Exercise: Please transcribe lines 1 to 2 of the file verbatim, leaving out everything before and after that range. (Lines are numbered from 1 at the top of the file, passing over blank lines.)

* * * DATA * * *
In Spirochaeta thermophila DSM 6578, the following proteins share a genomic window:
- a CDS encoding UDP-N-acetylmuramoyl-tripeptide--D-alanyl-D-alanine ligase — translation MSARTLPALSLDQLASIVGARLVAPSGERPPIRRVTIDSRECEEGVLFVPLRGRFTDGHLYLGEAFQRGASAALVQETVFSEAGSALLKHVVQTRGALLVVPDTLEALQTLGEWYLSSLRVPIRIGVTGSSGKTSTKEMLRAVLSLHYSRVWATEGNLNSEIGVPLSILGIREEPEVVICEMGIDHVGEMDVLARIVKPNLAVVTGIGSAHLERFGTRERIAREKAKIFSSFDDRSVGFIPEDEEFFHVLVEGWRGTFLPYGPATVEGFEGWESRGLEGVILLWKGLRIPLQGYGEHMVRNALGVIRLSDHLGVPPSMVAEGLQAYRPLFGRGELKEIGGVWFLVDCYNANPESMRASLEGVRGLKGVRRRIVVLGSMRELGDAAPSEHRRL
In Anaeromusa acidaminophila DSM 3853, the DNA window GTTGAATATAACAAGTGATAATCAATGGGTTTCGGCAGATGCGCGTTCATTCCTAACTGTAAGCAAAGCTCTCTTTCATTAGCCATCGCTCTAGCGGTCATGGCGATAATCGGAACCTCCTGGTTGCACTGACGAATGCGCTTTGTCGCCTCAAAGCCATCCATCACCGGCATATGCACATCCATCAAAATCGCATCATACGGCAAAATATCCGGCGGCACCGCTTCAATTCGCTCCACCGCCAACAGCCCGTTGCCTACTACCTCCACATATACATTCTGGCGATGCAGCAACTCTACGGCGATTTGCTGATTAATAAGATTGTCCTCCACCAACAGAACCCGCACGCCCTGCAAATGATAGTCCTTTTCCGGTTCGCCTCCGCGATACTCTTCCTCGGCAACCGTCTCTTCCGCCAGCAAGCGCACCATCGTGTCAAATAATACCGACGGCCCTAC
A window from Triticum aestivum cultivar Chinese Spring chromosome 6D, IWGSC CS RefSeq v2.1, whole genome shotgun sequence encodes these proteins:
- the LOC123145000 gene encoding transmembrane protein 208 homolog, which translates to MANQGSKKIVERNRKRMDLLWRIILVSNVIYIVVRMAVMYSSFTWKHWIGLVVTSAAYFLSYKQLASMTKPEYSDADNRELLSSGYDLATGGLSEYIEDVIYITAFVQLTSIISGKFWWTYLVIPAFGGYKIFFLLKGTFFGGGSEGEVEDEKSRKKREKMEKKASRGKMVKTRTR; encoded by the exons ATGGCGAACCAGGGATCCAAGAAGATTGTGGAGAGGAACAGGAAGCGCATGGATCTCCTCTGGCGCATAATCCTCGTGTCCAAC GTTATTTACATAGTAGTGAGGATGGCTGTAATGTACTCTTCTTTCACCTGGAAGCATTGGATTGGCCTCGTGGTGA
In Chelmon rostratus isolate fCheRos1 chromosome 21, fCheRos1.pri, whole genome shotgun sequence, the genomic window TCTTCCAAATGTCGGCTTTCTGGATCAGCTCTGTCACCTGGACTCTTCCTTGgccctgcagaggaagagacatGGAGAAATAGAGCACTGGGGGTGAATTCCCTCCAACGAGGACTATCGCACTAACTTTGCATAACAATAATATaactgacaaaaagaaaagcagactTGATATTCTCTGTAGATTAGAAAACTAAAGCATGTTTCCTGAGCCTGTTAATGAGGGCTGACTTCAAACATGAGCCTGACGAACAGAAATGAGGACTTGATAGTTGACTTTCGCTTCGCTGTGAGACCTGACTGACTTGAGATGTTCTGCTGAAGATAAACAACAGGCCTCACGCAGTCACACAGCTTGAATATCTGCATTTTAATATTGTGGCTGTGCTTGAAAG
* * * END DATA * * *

In Spirochaeta thermophila DSM 6578, the following proteins share a genomic window:
- a CDS encoding UDP-N-acetylmuramoyl-tripeptide--D-alanyl-D-alanine ligase — translation MSARTLPALSLDQLASIVGARLVAPSGERPPIRRVTIDSRECEEGVLFVPLRGRFTDGHLYLGEAFQRGASAALVQETVFSEAGSALLKHVVQTRGALLVVPDTLEALQTLGEWYLSSLRVPIRIGVTGSSGKTSTKEMLRAVLSLHYSRVWATEGNLNSEIGVPLSILGIREEPEVVICEMGIDHVGEMDVLARIVKPNLAVVTGIGSAHLERFGTRERIAREKAKIFSSFDDRSVGFIPEDEEFFHVLVEGWRGTFLPYGPATVEGFEGWESRGLEGVILLWKGLRIPLQGYGEHMVRNALGVIRLSDHLGVPPSMVAEGLQAYRPLFGRGELKEIGGVWFLVDCYNANPESMRASLEGVRGLKGVRRRIVVLGSMRELGDAAPSEHRRL